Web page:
Guildford, Australia | Member Since 2009
A phenomenal best seller in its day, this book is engaging as a great example of the behaviour of the era. Very well written and retains enough mystery to attach to it but the inability of the women at the centre of the story to cope emotionally with the ongoing dramas was thoroughly annoying. Falling about with the vapours was obviously an accepted reaction in those days, doesn't wash now.
Oh I love this book. I loved it when I first read it many years ago and I love it more now I've listened to Meryl Streep run down the steps so beautifully placed there by the writer, Nora Ephron. Even though it's fictionalised, it's pretty much a memoir from the time she was married to Watergate journalist, Carl Bernstein and even though it's gaspingly hurtful (for her) it's also hilarious (for us). Meryl is of course magnificent. I remember thinking what a wonderful character the mother was before realising - yep, still Meryl. Brilliant narrator, great writer and a very successful book. Do yourself a favour and head to the cart.
An interesting idea for a story but the main character is as dumb as a box of rocks. She's brave, some would say foolhardy and there are a few scattered references to her beauty but you know very early on she's not the brightest bulb in the chandelier...and we're stuck with her. The action is nice but the journey is painful. How many more metaphors can I come up with I hear you wonder? Well, let's put it this way. She's game, but as thick as two short planks.
I love my Scandinavian crime but had a to drop out of this one before the end.
Great main character, perfectly narrated by the master but too violent, too many extra characters introduced just so they could be tortured or done away with - too much Mr Kepler. It actually reduces the tension and increases the eye rolling. I suppose the title held a clue. Should have paid more attention.
A beautiful study of the effects of ageing on a powerful mind - quite brilliant from that point of view. However the story is very dull. Drumming fingers on the table dull.
The attention to detail is a feature of this great book. Joseph Kanon is a wonderful writer who's put together a thoughtful thriller set in a fascinating city during a turbulent time. I notice other reviews have quibbled about the narration -they're crackers, it's masterful.
I almost wrote 'life changing' as my title but as not a lot of life has gone by since I've read it perhaps I should wait a while. The audio book grabbed me so much I bought the hard copy to have as a reference to keep dipping into. In a whip smart, easy reading sort of way new theories regarding willpower are explored and explained. And new ideas for finding some are brought forward. It seems there's an 'ahh haa' light bulb moment on every page - certainly in every chapter- and this book feels as if it's been written by a friend, not a stern and 'disappointed in you' parent or teacher. I wonder why it was narrated by a man when it was written by a woman but he does a good job. If you feel a bit stuck in old habits that aren't serving you or you want to find the motivation to do something you've always wanted to....this is a great book to get you going.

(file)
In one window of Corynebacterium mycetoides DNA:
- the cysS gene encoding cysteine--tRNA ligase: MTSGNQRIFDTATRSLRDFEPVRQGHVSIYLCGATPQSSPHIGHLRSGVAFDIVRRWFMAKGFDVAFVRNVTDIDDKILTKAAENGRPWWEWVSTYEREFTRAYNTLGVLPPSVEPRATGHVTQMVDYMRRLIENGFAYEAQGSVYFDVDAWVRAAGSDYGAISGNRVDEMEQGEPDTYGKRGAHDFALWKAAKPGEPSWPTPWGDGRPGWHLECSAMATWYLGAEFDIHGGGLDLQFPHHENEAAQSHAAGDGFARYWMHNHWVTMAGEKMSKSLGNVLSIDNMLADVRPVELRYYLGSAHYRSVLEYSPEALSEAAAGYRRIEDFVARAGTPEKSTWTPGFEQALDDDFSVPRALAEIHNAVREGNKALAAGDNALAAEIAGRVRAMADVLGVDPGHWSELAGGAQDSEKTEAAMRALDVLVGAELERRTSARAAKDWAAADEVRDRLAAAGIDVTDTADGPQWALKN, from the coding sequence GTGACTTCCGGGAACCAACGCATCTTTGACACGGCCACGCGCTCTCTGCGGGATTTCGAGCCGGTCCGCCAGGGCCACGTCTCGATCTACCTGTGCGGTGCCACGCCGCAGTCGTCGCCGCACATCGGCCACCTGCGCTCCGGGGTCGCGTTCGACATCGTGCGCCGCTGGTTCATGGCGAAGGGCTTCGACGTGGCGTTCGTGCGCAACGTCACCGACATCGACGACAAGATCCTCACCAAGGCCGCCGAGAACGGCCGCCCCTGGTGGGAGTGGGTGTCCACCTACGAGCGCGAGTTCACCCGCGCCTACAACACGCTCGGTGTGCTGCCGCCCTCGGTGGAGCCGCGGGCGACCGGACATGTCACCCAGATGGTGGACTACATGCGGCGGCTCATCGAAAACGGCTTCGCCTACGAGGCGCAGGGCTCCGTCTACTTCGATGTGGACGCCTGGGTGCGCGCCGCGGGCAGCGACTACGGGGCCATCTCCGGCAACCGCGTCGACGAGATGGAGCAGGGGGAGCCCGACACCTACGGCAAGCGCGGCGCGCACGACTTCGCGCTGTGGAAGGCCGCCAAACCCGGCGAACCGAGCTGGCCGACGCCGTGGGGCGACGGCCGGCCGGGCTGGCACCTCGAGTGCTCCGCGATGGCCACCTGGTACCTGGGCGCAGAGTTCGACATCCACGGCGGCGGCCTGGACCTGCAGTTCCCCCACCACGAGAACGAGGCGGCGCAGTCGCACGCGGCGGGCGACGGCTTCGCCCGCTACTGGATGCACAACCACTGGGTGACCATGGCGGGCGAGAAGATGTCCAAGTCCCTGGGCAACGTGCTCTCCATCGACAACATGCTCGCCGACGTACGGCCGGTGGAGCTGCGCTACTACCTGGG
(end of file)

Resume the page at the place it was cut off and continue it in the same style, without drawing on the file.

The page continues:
Does this book need another rave review? Probably not but I can't help recording my love for this beautifully constructed, touching, funny, clever story. Don't miss it under any circumstances - if only to hear a master narrator in Edoardo Ballerini at work. His Richard Burton is worth the price of the book alone. Very credit worthy. Very highly recommended.
Firstly, when is Sean Barrett going to win the Nobel Prize for Narrators? He is a genius and he superbly creates this book's main character Guido Guerrieri. Guido is interesting - sort of an Italian Rebus in that he loves his music, finds intimacy difficult and prefers taking a stroll on the wild side. However he's a lawyer, not an policeman and in this story, the only lawyer in Italy prepared to take on the rather heartbreaking case. A young woman is being stalked by her well connected and abusive ex lover. She's under the protection of a young nun who also happens to be a martial arts expert. Guido finds the nun compelling even though he has more than enough to contend with at home. Did I mention this is an Italian novel? Anyway, it's well constructed, well written, the main character is terrific and the story only too believable. The narration is masterful. Highly recommended.
I was delighted with Generation Loss and my introduction to Cass Neery and couldn't wait to wrap my ears around this one. I don't know exactly the source of my disappointment in Available Dark, the next novel in the series (the ending prepares the ground for a third). It could be that this character is too difficult to sustain. Her quirks and 'issues' delighted me in the first book but now bore and annoy the hell out of me. Maybe the location (Iceland) was too testing, the other characters too mad and improbable, the subject matter too disturbing. Perhaps all of the above.If you're into death metal you might enjoy it. If not, settle for Generation Loss and then leave Cass alone to carry on (wearing the same leather jacket and cowboy boots) doing her thing. I know that's what I intend to do.
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